City Guide

Four Hours in Los Angeles 2009

25 Aug 2009 by Jenny Southan

If you’re in LA, you have to spend some time on the movie trail. Jenny Southan discovers elaborate theatres, ‘star washers’ and the graves of silver-screen legends


It’s not easy to get around LA on foot as everything is so spread out, so jump in a taxi or hire a car. Parking is not a problem but you may need to put a few dollars in a meter depending on where you are. First stop is the 62-acre Hollywood Forever cemetery. Founded more than a century ago, it was given a facelift in 1998 and is an immaculate – and high-tech – resting place for the rich and famous, with manicured lawns and digital touchscreen “life stories”. There is an area dedicated to members of Hollywood’s Jewish community, as well as memorials to directors, writers, studio founders and actors. Collect a map from the entrance, along with a list of famous names to locate, and drive along the palm-lined avenues to the various mausoleums, crypts and burial grounds. Memorials to seek out include those of rock star Johnny Ramone, blonde bombshell Jayne Mansfield and silent film legend Rudolph Valentino, who died at the tender age of 31 – over the years a mysterious woman in black has been seen visiting his grave, carrying a single red rose. In summer, open-air movies are screened, and Paramount Studios sits just beyond (for information on tours, visit or call +1 323 956 1777). 6,000 Santa Monica Boulevard; tel +1 323 469 1181;


Although you can see the Hollywood sign from the cemetery, for great shots you need to get a bit closer. Drive up North Bronson Avenue, turn left down Franklin Avenue and right up North Beachwood Drive – you will see the sign straight ahead. Follow the road past the picture-perfect houses with their Astroturf lawns until you have found a vantage point you are happy with. The sign, located on the southern side of Mount Lee, was originally a real-estate advert and read “Hollywoodland” when it was erected in 1923. After the 1932 suicide of 24-year-old Peg Entwistle, a Broadway star who killed herself by jumping off the letter “H”, it gradually fell into disrepair. In 1949, the “land” part was removed in a bid to reflect the district rather than the housing estate. By the early seventies it had become dilapidated once again, until nine donors including Hugh Hefner and Alice Cooper stepped up to donate almost US$30,000 each to replace it.


Find a parking spot by Hollywood Boulevard and walk to Larry Edmunds bookshop, which has been at number 6,644 for 70 years. This unassuming store is a treasure trove of movie posters, scripts, stills, and literature on film history and theory, cinematography, acting, directing and screenwriting, and in contrast with many other shops in the area, it’s the real deal. The staff are hardcore movie buffs and are happy to help you find what you are looking for – courtesy of the guy behind the counter with a tattoo of Anita Ekberg on his arm (the screen siren from Fellini’s La Dolce Vita), I managed to pick up an original still from Stanley Kubrick’s 2001: A Space Odyssey for US$25. But some of the memorabilia goes for much higher prices. Open daily 10am-5.30pm. Tel +1 323 463 3273;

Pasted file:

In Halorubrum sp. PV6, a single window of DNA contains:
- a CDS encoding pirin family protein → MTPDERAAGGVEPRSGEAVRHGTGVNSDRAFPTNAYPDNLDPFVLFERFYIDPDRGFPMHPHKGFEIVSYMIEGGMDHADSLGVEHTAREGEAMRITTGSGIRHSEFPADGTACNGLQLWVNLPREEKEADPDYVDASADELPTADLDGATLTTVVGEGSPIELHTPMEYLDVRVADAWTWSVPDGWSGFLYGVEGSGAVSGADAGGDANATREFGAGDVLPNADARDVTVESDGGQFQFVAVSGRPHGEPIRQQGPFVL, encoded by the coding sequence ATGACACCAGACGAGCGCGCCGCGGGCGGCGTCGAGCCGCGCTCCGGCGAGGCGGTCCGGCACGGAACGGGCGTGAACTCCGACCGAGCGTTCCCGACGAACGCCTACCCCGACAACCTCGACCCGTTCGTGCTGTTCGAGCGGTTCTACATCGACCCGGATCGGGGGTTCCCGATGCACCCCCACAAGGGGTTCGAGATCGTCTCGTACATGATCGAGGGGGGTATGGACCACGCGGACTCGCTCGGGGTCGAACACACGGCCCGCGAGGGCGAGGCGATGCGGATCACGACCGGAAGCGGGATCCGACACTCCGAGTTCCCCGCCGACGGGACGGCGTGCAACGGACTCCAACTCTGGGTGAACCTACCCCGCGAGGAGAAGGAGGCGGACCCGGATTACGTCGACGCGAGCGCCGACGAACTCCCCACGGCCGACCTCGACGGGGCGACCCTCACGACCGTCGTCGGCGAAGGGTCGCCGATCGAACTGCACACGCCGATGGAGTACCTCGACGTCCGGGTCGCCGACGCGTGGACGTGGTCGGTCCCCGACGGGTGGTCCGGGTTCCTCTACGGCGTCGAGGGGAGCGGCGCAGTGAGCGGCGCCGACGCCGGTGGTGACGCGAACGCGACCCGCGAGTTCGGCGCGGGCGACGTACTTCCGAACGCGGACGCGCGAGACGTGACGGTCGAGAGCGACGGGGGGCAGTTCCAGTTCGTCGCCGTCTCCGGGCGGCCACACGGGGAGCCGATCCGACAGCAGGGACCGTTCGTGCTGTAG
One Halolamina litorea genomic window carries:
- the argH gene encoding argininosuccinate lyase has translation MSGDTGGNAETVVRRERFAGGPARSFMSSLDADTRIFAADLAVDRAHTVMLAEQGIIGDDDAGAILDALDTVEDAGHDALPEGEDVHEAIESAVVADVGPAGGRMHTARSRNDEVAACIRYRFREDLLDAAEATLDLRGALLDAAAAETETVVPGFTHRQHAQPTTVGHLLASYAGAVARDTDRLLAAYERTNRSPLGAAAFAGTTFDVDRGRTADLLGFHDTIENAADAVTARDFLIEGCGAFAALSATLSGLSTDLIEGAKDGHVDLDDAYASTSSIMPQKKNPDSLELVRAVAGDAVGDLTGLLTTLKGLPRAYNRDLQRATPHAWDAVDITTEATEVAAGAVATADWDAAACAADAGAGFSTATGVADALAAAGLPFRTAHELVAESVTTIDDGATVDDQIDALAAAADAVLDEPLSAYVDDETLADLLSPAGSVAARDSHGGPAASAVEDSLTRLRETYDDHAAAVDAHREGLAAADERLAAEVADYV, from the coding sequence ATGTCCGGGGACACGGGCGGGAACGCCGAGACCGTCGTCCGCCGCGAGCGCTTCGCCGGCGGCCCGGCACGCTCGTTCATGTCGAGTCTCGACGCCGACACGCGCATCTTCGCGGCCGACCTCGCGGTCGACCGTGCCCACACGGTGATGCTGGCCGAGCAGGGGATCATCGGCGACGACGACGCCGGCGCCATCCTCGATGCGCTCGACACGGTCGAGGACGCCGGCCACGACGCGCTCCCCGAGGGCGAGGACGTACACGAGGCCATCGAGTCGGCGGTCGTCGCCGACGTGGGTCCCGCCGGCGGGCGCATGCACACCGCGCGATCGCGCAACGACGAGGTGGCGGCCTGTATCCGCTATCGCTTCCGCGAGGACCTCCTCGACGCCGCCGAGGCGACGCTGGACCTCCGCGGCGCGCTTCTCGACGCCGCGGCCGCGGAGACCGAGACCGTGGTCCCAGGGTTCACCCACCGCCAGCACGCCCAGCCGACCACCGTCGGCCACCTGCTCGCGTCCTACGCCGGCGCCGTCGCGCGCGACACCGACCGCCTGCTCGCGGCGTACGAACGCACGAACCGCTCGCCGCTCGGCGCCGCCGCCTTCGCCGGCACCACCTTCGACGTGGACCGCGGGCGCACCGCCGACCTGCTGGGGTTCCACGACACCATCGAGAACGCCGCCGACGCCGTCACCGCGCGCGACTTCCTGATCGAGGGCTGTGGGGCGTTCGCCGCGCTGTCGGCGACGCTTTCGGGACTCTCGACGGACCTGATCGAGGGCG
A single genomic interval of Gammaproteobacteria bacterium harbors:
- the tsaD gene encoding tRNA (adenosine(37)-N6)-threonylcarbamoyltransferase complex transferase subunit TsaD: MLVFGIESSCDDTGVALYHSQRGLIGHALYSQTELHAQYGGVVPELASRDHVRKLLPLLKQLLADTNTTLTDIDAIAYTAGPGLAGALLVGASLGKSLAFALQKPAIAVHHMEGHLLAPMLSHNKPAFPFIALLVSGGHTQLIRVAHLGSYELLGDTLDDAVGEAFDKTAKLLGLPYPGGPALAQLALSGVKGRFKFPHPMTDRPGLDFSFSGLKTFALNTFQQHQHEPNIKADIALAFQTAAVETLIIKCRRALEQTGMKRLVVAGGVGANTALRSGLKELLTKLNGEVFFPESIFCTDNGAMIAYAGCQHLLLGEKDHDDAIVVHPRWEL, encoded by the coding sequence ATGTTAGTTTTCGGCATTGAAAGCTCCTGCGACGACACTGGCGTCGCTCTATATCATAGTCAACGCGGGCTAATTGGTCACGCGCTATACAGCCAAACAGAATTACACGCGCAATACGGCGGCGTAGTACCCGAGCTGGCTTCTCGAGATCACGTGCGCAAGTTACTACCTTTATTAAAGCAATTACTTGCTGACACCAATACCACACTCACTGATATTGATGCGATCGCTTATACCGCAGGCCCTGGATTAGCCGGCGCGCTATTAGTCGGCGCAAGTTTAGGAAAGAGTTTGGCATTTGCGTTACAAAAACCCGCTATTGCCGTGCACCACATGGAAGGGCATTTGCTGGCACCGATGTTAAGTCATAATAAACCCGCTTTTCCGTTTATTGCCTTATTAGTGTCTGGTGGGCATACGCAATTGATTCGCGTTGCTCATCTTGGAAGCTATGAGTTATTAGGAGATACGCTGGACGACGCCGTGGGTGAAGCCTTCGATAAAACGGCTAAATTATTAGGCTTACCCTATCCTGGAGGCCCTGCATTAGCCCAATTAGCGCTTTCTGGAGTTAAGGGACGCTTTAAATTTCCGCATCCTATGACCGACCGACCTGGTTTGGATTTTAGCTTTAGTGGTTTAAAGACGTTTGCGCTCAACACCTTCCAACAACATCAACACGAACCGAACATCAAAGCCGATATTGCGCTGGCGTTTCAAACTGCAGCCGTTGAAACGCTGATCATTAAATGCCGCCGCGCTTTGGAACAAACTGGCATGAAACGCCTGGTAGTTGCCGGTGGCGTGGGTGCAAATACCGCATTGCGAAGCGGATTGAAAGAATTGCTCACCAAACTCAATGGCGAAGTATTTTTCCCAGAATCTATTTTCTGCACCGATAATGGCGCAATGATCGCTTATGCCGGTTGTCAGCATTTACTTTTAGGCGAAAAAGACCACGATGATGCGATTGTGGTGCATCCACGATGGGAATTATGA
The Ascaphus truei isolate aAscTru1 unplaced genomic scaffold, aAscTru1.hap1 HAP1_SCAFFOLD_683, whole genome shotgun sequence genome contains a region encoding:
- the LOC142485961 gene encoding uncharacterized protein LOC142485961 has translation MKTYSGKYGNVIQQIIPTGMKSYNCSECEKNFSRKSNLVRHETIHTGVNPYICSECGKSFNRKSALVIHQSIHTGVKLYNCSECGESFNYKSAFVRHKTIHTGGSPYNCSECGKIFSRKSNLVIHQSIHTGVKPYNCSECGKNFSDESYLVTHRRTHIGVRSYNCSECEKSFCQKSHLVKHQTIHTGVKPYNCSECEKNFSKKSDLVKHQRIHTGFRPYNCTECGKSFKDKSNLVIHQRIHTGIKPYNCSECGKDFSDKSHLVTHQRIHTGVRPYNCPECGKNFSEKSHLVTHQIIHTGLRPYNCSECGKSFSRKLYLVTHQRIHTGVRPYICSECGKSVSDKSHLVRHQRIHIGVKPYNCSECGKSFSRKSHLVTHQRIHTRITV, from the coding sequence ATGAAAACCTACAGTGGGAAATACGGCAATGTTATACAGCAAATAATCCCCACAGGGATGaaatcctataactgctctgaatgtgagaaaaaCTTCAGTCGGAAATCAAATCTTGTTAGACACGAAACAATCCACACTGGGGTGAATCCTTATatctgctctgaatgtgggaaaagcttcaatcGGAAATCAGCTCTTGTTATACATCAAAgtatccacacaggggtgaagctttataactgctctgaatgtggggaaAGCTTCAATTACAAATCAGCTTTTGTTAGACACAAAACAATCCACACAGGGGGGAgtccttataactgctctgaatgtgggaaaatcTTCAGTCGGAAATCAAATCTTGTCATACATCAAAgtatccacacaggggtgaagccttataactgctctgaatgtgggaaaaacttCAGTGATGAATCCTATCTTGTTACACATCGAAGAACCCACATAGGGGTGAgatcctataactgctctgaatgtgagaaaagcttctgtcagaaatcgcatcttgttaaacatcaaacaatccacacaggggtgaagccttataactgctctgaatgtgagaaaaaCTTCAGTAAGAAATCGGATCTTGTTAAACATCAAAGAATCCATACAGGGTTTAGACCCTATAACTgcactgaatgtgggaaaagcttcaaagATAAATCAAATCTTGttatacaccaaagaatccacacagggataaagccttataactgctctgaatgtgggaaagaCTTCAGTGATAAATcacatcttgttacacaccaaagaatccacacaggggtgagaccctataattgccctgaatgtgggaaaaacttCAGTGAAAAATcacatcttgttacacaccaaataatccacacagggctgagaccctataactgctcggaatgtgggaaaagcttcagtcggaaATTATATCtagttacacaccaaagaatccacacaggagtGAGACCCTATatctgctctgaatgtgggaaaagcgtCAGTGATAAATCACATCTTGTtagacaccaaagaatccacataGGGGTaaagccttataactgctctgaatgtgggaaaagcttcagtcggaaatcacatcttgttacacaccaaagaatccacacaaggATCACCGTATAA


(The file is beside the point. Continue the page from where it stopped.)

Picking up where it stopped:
From Larry’s, turn left and follow the pink terrazzo stars along Hollywood Boulevard. The Hollywood Walk of Fame runs on both sides of the street from Gower Avenue to La Brea, as well as both sides of Vine Street (whose buildings are said to be almost exclusively owned by the Church of Scientology) between Yucca Street and Sunset Boulevard. There are more than 2,000 stars dedicated to people from film, television, recording, radio and theatre (you can tell from the brass symbol in the middle of the star which area they are associated with). The first eight stars to be laid were in 1958, and nominations are made to the Hollywood Chamber of Commerce every May. The Walk of Fame attracts more than tourists – it’s common to see homeless “star washers” keeping their favourites cleaned and polished. Visit for a full directory of stars. If you have time, pop into the Kodak theatre where the Oscars are held every year. Visit for more details.


Home to Hollywood’s most prestigious movie premieres, the Chinese theatre is next door to the Kodak. Built by Sid Grauman after his success with the nearby Egyptian theatre, it opened in May 1927 with the first screening of Cecil B De Mille’s The King of Kings. While the stunning dragon-carved frontage is impossible to miss, it’s actually the forecourt that draws in the throngs. On the spectacular opening night, Grauman asked all the attending stars to make hand and foot prints in the wet cement and autograph them, as an everlasting record. Over the years this became a tradition, but owing to limited space, those people whose fame has dwindled have had their prints cut out and stored in the basement. Walk around and compare your feet with those of Will Smith (huge) and Rita Hayworth (impossibly tiny). The theatre is open to the public with daily movie showings and backstage tours. Tel +1 323 463 9576;


To round off your tour, head a short way up the road to the legendary Roosevelt. Since opening in 1927, it has been the haunt of some of the world’s greatest icons. Marilyn Monroe stayed in suite 246 for two years at the start of her modelling career, and the hotel also hosted the first Academy Awards in 1929. Now owned by Thompson Hotels, it was renovated in 2005 and has a palm-fringed pool with an underwater mural by David Hockney. To get a taste of vintage glamour, head to Teddy’s lounge for cocktails and rub shoulders with its celebrity clientele. 7,000 Hollywood Boulevard; tel +1 323 466 7000; Visit and
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